Stress is something we all experience from time to time, and it can often have a negative impact on us both physically and mentally.

Whether it be a change in mood, an increase in blood pressure, or a change in appetite, there’s usually something else in our life that takes a little turn for the worse when we’re feeling under pressure.
It’s therefore unsurprising to know that stress can also impact your menstrual cycle in a number of ways. Having said this, these problems are usually minor, so try to relax and trust your body to do what it needs to do!

Can stress delay your period?

It’s common for stress to cause an irregular cycle, so don’t panic if you’re late, early or even miss a month altogether during a particularly intense time. A link has also been found between women who have stressful careers and short cycles1, but why is this?
The hypothalamus is a part of the brain that controls your hormone levels, and this is why high levels of stress can often completely throw off your cycle2. If you’re going through a particularly stressful time, the hypothalamus can also make the call to cut off your period completely – it’s simply a way of your brain saying you can’t handle a baby right now!

Can stress cause spotting?

Yes, stress can also cause spotting between periods. Also linked to the hypothalamus, it usually means your hormones are getting confused about whether ovulation should happen or not. It can be pretty alarming when you notice bleeding mid cycle, but again, it’s probably nothing you should worry over unless it happens frequently. If you’re concerned at all, then contact your OBGYN for some expert advice.

Can stress make my PMS worse?

To add yet another inconvenience to the list, stress can also intensify PMS symptoms. According to a study3, there is a link between stress and dysmenorrhoea (painful menstruation), which explains the upsurge in pain when you’re going through a difficult time. It’s a real pain, but nothing that should worry you too much.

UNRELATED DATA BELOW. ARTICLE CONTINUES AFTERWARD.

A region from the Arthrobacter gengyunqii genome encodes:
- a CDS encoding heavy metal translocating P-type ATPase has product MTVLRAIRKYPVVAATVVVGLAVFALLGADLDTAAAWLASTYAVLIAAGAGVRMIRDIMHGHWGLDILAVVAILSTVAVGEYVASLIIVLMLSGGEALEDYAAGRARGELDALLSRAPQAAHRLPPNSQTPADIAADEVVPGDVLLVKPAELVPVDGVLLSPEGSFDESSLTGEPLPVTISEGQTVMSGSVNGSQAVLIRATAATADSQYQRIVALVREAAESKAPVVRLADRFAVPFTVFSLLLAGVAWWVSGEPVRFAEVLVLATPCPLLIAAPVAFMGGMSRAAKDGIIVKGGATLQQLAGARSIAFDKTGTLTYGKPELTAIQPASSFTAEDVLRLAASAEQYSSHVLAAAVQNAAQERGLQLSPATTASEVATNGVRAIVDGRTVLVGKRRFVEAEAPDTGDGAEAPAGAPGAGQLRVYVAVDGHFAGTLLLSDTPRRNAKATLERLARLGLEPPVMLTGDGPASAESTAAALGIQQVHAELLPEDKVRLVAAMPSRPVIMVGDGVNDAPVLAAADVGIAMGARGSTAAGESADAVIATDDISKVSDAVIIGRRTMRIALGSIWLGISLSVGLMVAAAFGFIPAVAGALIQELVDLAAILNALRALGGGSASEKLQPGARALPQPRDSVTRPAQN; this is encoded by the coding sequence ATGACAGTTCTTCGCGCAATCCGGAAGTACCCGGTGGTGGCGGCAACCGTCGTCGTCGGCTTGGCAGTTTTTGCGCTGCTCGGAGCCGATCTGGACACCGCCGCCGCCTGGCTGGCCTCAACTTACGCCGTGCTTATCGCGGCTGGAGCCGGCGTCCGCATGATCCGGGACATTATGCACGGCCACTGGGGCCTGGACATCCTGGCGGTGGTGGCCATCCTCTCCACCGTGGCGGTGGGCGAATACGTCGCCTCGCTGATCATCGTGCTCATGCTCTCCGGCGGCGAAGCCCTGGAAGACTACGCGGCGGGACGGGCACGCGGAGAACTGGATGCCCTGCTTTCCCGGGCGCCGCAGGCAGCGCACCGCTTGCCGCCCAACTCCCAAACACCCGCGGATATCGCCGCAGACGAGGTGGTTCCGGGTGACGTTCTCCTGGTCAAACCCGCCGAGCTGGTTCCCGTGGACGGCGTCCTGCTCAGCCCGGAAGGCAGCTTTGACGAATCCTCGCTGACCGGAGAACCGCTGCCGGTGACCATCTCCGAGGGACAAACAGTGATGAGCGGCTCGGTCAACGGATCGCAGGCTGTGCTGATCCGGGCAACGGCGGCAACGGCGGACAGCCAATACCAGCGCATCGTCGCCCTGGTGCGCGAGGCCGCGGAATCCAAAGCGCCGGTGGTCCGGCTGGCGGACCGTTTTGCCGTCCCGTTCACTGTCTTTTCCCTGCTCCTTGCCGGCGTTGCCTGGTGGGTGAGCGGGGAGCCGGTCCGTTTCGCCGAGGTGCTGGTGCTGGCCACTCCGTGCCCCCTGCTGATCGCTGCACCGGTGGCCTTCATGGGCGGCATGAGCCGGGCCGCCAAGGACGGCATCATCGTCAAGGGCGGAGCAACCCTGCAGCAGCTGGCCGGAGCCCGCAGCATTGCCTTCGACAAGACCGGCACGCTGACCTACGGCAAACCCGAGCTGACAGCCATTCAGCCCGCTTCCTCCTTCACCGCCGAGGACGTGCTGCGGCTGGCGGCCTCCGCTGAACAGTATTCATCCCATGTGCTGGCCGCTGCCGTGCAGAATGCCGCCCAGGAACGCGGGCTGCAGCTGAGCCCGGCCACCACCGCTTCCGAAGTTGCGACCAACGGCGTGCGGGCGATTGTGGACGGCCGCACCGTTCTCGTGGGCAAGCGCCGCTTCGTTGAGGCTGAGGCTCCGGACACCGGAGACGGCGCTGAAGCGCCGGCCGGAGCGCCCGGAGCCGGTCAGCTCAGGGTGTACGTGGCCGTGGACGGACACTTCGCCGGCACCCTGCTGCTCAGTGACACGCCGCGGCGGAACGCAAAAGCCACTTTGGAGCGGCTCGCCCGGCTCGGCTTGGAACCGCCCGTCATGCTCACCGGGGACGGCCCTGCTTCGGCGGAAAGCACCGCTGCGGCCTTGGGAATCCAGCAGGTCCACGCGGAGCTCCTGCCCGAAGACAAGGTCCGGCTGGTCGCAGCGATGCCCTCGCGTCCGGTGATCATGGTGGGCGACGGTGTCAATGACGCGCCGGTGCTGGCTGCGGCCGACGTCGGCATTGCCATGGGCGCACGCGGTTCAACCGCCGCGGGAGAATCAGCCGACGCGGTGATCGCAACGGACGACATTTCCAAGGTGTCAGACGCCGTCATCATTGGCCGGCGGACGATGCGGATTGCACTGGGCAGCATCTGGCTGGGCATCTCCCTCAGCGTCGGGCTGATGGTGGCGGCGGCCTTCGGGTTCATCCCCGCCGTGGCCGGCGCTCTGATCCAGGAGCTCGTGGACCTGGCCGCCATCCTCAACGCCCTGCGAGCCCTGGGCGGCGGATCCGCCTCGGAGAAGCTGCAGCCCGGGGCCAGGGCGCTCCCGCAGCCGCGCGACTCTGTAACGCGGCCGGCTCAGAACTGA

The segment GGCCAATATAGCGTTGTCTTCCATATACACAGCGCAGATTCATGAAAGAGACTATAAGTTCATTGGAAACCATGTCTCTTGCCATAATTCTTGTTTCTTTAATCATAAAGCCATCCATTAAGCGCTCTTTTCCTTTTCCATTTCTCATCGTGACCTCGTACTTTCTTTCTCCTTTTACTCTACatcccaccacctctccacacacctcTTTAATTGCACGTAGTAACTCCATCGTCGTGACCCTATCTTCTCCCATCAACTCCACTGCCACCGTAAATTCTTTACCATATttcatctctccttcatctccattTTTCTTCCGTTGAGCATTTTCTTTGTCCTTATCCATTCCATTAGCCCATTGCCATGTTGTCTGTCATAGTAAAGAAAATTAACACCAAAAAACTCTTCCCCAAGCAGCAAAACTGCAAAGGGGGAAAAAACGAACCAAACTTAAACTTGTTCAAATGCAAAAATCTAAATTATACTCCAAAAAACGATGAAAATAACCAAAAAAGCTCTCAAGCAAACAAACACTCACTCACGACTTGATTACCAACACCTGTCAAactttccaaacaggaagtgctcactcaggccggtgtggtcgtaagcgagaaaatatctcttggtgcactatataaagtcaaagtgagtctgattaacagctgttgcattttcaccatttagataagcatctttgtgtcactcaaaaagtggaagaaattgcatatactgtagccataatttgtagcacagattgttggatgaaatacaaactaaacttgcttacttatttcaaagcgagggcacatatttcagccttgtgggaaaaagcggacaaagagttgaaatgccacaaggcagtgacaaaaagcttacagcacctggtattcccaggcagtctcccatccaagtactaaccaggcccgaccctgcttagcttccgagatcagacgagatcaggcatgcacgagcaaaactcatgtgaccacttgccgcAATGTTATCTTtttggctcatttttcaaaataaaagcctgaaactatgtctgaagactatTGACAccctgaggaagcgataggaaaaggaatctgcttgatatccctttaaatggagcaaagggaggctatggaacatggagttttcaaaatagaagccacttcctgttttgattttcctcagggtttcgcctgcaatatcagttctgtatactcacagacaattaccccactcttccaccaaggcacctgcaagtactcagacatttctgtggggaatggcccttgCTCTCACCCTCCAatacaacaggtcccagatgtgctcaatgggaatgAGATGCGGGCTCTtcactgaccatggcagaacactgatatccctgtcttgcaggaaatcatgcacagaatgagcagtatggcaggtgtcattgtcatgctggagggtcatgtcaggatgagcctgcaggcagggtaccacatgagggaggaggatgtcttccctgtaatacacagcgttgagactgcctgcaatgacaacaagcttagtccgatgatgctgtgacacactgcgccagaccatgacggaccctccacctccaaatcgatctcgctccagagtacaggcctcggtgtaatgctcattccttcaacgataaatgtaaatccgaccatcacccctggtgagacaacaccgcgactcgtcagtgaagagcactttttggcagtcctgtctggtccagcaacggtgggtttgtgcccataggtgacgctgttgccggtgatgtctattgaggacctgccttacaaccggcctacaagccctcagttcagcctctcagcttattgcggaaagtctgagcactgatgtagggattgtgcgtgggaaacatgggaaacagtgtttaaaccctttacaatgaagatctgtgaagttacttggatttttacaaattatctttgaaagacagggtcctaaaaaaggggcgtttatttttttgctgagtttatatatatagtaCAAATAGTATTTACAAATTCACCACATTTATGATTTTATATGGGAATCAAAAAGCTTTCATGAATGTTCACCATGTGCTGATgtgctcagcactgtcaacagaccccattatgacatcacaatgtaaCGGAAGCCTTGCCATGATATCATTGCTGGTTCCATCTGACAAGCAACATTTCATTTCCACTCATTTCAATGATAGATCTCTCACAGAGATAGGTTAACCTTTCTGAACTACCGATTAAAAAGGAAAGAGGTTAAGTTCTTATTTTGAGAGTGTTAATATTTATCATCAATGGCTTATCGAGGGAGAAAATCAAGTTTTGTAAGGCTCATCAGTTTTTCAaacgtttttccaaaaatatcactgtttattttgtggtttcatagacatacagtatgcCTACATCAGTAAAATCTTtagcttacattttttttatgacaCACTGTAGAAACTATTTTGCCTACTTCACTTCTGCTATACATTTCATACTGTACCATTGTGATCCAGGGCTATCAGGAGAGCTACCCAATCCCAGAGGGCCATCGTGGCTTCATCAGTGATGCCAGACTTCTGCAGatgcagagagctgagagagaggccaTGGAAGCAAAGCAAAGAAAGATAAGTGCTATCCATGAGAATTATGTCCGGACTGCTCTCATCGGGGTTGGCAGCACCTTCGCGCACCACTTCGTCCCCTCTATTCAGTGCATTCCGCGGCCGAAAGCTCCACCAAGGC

How to manage stress on your period

Whilst some stress is unavoidable, it’s essential to put some time aside to help manage it properly – particularly around that time of the month!
Although it might be the last thing on your mind, getting into a routine when it comes to exercising is always beneficial. Exercise is proven to be a significant stress reliever, and can also boost your mood and help period pain. This could include a brisk walk, a light stretch or even a gentle swim.
It’s also important to track your cycle so that in the days leading up to your period you can prioritise a winding down routine. This could include some meditation before bed, or simply taking some extra time out of your day to relax and switch off.
While stress affecting your period is usually minor and is often nothing to be too alarmed about, never be afraid to call your doctor if things become particularly intense. After all, it’s better to be safe!

Saba® makes you feel #CómodaContigo.


Fenster, L., Waller, K., Chen, J., Hubbard, A. E., Windham, G. C., Elkin, E., & Swan, S. (1999). Psychological stress in the workplace and menstrual function. American Journal of Epidemiology, 149(2), 127–134.
3 Wang L, Wang X, Wang W, et al. (2004) Stress and dysmenorrhoea: a population based prospective study. Occupational and Environmental Medicine, 61:1021-1026